Most important considerations for an outdoor/survival knife

Most Important Consideration For An Outdoor/Survival Knife

  • Blade Type (Fixed vs Folding)

    Votes: 0 0.0%
  • Blade Steel

    Votes: 1 100.0%
  • Blade Length

    Votes: 0 0.0%
  • Blade Thickness

    Votes: 0 0.0%
  • Tang

    Votes: 0 0.0%
  • Sharpening Ease

    Votes: 0 0.0%

  • Total voters
    1

Codger_64

Moderator
Joined
Oct 8, 2004
Messages
59,518
All of the listed factors come into play, but IMHO, "the one you have with you" is not flippant but the most important. If a knife does not feel good in your hand and give you a good feeling of control, you are less likely to have it with you when needed. If a knife is too large and unweildy, weighs you down and gets in your way, draws unwanted attention, you are less likely to have it with you when needed.

Fixed or folder? Doesn't really matter though I prefer fixed. I am not concerned with failure, dirt and grime or any other supposed drawbacks of a folder, I just prefer a fixed blade in a sheath on my belt, easily secured and easily withdrawn when needed.

It doesn't need to be big. A 3 1/2" to 5 1/2" blade is plenty for the tasks I use a knife for. It doesn't need to be overly thick as that makes simple slicing more difficult. I don't need a handle to stash fishhooks, or saw teeth.

I don't care for the American Tanto design, but like clips, trailing points slightly over drop points. Besides ergos, a handle should give fair grip when wet or slimey. It shouldn't freeze to my hand in the cold.

I like plain 1095HC steel hands down over stainless. As long as it has a good heat treat and quench. it is durable yet flexible, easy to sharpen yet will hold a proper edge, and if needed will throw a good shower of sparks if the spine is correctly ground.

I don't like blade coatings and have been known to strip them. I know how to care for a knife and keep it from rusting appreciably. Paint just does not belong on a knife blade, again personal preference.
 
Joined
Feb 7, 2012
Messages
255
I have to agree with a lot of what has been said here already.
My $.02...

Tang/fixed vs. folder considerations: Yeah, as most have
said, I prefer a full tang fixed blade. (My ESEE 4 being my
personal favorite so far.) But there are some very sweet
folders out there now-days, and with proper forethought
and technique I'd totally trust SOME folders. My BM Adamas
or my Spyderco Manix 2 XL for a few examples.

*Some SAK or multi-tool type folders also have other tools
that can be REALLY nice to have, such as an awl or saw.*

Blade length: I feel like if it's long enough that I'd carry it
for edc and to work, (at least 3" cutting edge), it's probably
long enough for most survival tasks. It will probably be
your edc that you have to work with...

Steel: This one gets a bit complicated. What kind of
environment you live in or plan to take it to makes a big
difference in what properties have priority.
And of course there's always personal preference.
But in general a good HT is the most important part of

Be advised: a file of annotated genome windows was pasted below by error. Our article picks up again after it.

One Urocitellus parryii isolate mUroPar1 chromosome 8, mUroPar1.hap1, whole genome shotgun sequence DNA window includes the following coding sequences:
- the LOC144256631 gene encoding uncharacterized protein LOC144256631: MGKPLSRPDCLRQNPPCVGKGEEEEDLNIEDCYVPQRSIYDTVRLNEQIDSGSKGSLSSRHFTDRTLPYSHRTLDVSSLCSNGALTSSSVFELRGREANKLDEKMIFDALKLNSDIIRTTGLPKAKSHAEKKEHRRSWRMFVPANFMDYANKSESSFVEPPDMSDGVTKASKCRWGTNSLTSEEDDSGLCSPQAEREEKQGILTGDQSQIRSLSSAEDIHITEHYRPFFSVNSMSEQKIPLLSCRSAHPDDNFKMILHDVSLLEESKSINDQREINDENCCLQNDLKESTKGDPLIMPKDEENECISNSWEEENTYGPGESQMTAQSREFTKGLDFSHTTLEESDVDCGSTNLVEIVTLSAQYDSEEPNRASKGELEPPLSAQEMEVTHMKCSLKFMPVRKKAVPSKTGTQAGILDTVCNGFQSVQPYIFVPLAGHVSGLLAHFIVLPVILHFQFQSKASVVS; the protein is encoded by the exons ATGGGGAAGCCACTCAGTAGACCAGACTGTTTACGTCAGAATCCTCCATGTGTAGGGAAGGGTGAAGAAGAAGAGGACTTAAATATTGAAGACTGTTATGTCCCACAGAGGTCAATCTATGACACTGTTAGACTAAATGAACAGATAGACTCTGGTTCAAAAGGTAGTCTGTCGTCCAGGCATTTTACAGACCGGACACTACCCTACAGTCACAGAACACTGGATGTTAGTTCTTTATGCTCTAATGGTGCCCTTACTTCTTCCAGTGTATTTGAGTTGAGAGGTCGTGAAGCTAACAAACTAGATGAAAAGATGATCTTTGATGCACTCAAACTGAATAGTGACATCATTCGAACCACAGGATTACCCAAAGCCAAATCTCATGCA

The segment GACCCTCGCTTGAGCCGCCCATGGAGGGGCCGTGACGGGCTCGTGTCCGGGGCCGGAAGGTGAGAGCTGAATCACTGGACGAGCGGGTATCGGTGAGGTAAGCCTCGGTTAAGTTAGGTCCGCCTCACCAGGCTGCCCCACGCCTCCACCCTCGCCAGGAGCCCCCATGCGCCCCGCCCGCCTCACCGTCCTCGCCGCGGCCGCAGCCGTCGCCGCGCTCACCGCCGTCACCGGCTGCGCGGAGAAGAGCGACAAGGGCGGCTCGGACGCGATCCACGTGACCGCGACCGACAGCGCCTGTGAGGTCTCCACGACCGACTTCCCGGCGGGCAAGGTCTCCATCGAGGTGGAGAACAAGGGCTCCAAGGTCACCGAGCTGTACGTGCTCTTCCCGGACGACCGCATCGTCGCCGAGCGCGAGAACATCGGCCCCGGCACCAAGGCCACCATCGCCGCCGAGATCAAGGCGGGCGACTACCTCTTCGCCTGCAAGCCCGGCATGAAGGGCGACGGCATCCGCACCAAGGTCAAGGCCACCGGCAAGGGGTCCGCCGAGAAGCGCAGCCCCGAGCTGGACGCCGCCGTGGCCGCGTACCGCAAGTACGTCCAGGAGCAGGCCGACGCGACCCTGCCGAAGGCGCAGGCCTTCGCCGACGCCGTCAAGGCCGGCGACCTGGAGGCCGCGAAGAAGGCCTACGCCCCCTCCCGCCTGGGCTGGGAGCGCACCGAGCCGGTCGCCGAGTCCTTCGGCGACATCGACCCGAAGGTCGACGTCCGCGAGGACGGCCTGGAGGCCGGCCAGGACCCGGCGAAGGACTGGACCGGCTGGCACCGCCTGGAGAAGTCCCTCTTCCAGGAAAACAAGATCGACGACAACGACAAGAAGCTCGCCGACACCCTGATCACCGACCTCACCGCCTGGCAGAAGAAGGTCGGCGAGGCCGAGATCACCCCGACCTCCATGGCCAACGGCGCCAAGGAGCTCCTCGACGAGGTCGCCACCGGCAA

the steel.

Thickness: I do have a preference, and that's 1/8 to
3/16. But the grind geometry is a lot more important
than the spine thickness. A really narrow blade needs
to be thin to be able to cut well. A wider blade, ground
right can be much thicker and sacrifice very little in
cutting ability.

I think ease of sharpening and ergonomics are by far
the most important attributes in the end. There is no
steel known to man that won't eventually dull. If
you don't get rescued quick, your knife will dull.
So it is important it can be sharpened in the field.
No matter how sharp it is, if it hurts your hand
and causes you to get blisters and infections
in those blisters, that's... demoralizing at best.
And I will step on a limb and say we can all
agree in the value of a positive attitude, which
is necessary to carry on and survive.

Ergos and sharpening.
What good is a knife you can't use?
 
Last edited:
Joined
Dec 30, 2013
Messages
96
Absolutely THE most important feature is handle ergos. If you don't have good ergos then power cuts become impossible. Carving something beyond a pointed stick becomes a pain. Try a skeletonized neck knife for a while and see what I mean.

Blade Type (Fixed vs Folding)- Doesn't really matter. You just need to know how to work around the limitations of each.
Blade Steel- if you have a quality HT this doesn't matter either.
Blade Thickness- same as blade type. Work around what you got.
Blade Length- same as blade type
Tang Type- quality HT and a tang done right...again doesn't matter.
Handle- thick, round and a little contoured. Squared and/or thin handles should be ruled out.
Ease To Sharpen-Meh. If you do a lot of carving then maybe. However I've yet to need a sharpening on a typical camping trip with plain jane 1095. Sharpen it before you go and again when you get back. You can always get a small diamond sharpener if you have a supersteel. This is a non-issue for me.


One thing not on your list that's almost as important as handle ergos is geometry of the knife both in the edge and overall. It can make a huge difference in how easy the knife is to use.


good points, thanks for sharing!
 
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